Spoilers follow ...
- A Lizard in a Woman's Skin review by NP
How can there possibly be anything comforting about a giallo film, that cold, ruthless and brutal world in which ‘Lizard in a Woman’s Skin’ is a shining example? Could it be the haze of nostalgia for the period in which such films were made, the lush and vivacious production values that belies the lack of a huge budget? Could it even be the game of spotting the actress uncomfortable with cigarettes playing the part of an awkwardly casual smoker? Whatever it is, ‘giallo’ is a fairly stylised genre that straddles murder/thriller/horror with much success.
Familiar British face Stanley Baker here plays Inspector Corvin. Baker gives his usual exemplary performance (Corvin’s habit of – dubbed - whistling isn’t convincing, however), despite this being a period in his life when his own financial challenges required him to appear in films that diminished his star-billed status. His son Glyn later described ‘Lizard…’ as ‘a movie which makes absolutely no sense whatsoever.’ Stanley himself declared that he enjoyed everything he worked on, ‘including the bad pictures’.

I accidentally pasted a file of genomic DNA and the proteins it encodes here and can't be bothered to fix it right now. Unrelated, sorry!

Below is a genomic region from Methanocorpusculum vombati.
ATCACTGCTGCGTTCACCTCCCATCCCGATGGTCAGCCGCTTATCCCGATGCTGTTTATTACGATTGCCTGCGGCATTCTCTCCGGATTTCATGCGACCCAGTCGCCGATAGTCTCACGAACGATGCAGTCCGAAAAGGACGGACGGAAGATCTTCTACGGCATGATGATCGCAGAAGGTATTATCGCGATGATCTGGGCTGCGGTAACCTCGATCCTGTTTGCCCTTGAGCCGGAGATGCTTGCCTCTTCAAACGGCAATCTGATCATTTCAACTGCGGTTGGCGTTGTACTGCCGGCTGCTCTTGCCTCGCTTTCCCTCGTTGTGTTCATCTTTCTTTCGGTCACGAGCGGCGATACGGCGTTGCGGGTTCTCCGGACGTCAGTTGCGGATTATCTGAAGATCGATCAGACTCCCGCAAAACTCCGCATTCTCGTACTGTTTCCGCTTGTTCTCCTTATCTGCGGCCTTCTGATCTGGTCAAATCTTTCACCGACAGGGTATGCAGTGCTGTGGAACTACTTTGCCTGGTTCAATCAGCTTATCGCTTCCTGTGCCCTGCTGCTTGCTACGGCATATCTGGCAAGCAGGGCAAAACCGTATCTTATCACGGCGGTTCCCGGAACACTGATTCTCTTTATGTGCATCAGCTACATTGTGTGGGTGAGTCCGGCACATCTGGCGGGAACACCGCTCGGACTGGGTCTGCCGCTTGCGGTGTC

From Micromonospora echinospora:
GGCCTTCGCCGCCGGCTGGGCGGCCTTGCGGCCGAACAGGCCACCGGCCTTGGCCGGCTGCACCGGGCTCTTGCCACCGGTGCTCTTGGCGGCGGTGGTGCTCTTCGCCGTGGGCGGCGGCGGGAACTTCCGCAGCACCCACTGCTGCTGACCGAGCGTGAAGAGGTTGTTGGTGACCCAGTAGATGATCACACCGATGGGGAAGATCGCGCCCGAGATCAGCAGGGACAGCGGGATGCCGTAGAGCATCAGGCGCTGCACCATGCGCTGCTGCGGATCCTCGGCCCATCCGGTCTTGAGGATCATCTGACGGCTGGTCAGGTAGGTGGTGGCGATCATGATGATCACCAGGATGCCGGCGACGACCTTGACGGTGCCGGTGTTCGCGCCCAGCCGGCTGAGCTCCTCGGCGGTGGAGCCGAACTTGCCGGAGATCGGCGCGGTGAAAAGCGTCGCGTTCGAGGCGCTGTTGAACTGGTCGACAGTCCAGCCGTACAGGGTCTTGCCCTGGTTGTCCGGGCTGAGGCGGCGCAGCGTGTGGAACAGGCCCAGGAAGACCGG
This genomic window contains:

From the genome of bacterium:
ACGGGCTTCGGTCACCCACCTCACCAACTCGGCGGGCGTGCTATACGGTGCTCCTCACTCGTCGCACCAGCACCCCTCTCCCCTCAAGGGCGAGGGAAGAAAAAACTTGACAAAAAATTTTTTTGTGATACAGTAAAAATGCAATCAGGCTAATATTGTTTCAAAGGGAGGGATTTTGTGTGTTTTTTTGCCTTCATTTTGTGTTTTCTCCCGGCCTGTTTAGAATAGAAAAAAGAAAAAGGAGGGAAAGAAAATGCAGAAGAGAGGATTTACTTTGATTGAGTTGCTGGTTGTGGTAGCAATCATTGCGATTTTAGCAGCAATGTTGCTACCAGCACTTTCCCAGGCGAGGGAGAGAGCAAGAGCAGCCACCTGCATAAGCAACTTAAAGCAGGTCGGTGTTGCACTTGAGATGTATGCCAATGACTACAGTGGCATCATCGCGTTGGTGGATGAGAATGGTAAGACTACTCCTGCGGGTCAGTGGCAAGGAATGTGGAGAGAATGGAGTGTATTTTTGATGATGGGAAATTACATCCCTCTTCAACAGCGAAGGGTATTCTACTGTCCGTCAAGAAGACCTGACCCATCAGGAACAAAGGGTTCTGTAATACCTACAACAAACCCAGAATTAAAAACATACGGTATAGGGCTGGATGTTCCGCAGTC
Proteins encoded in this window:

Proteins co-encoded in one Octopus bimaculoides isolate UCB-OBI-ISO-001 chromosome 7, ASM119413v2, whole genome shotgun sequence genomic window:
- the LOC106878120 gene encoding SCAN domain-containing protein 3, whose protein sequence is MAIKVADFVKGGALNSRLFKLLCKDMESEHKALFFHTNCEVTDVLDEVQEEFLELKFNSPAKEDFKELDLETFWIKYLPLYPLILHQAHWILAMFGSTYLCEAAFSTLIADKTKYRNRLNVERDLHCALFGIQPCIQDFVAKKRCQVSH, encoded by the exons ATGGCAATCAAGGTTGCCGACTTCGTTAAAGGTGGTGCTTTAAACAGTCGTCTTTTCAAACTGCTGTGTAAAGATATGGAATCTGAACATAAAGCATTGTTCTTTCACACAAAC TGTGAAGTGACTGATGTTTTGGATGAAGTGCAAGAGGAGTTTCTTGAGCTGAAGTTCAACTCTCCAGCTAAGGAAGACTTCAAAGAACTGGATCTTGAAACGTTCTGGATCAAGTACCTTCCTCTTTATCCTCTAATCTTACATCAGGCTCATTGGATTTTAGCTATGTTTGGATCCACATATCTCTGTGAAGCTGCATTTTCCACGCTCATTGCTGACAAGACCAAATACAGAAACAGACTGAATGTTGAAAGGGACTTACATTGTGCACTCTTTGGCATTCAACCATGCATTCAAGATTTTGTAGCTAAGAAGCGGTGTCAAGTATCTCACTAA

I love the look Director Lucio Fulci gives this. Trippy psychedelia contrasts with some very sombre, often rainy locations to great effect: the false sense of safety in the warmly lit indoors, fighting with the sinister frostiness outside. The comfort of sex against some truly disturbing, if not always convincing, special gore effects (a shocking sequence involving dismembered canines required the makers to prove no real animals were hurt at the time). These things conspire to transport the audience into a dangerous world that is rarely quite real, and all the more effectively unnerving for that. This dreamy, druggy atmosphere doesn’t serve to make the complex plot any clearer, however!
As is often the way, revelations come thick and fast during the latter moments, and whilst it is true to say that another viewing may well help me make total sense of developments, the finale is a visual tour-de-force and stays in the mind for a good while after the credits have rolled. A word too for Ennio Morricone’s score; whilst it is a given that he produces some incredible melodious soundtracks, this has certain similarities to my favourite of all his works, that of his music for ‘Maddalena (1971)’. Beautiful.
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